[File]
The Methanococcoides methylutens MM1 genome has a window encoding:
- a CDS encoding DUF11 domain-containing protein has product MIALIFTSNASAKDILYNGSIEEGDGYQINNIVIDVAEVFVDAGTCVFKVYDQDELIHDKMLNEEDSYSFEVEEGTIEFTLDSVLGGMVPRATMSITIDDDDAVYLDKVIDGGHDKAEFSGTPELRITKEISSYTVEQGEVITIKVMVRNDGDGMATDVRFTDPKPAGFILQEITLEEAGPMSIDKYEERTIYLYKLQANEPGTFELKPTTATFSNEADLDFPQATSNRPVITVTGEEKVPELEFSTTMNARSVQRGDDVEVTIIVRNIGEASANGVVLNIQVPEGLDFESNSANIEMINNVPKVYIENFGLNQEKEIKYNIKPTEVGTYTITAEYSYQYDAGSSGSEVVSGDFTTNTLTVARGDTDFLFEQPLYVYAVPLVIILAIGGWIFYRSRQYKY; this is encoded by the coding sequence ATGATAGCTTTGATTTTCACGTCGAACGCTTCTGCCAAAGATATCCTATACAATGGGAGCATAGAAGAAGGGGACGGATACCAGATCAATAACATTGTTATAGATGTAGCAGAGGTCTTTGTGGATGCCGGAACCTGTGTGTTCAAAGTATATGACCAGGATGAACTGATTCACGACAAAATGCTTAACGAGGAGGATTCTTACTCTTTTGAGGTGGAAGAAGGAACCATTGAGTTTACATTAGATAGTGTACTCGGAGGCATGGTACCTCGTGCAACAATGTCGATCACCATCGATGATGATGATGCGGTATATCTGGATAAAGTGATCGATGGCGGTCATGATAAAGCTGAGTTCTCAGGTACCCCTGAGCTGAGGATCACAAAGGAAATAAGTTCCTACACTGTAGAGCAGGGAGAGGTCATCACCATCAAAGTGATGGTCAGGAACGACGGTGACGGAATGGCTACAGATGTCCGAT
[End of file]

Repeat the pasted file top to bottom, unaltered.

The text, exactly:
The Methanococcoides methylutens MM1 genome has a window encoding:
- a CDS encoding DUF11 domain-containing protein has product MIALIFTSNASAKDILYNGSIEEGDGYQINNIVIDVAEVFVDAGTCVFKVYDQDELIHDKMLNEEDSYSFEVEEGTIEFTLDSVLGGMVPRATMSITIDDDDAVYLDKVIDGGHDKAEFSGTPELRITKEISSYTVEQGEVITIKVMVRNDGDGMATDVRFTDPKPAGFILQEITLEEAGPMSIDKYEERTIYLYKLQANEPGTFELKPTTATFSNEADLDFPQATSNRPVITVTGEEKVPELEFSTTMNARSVQRGDDVEVTIIVRNIGEASANGVVLNIQVPEGLDFESNSANIEMINNVPKVYIENFGLNQEKEIKYNIKPTEVGTYTITAEYSYQYDAGSSGSEVVSGDFTTNTLTVARGDTDFLFEQPLYVYAVPLVIILAIGGWIFYRSRQYKY; this is encoded by the coding sequence ATGATAGCTTTGATTTTCACGTCGAACGCTTCTGCCAAAGATATCCTATACAATGGGAGCATAGAAGAAGGGGACGGATACCAGATCAATAACATTGTTATAGATGTAGCAGAGGTCTTTGTGGATGCCGGAACCTGTGTGTTCAAAGTATATGACCAGGATGAACTGATTCACGACAAAATGCTTAACGAGGAGGATTCTTACTCTTTTGAGGTGGAAGAAGGAACCATTGAGTTTACATTAGATAGTGTACTCGGAGGCATGGTACCTCGTGCAACAATGTCGATCACCATCGATGATGATGATGCGGTATATCTGGATAAAGTGATCGATGGCGGTCATGATAAAGCTGAGTTCTCAGGTACCCCTGAGCTGAGGATCACAAAGGAAATAAGTTCCTACACTGTAGAGCAGGGAGAGGTCATCACCATCAAAGTGATGGTCAGGAACGACGGTGACGGAATGGCTACAGATGTCCGAT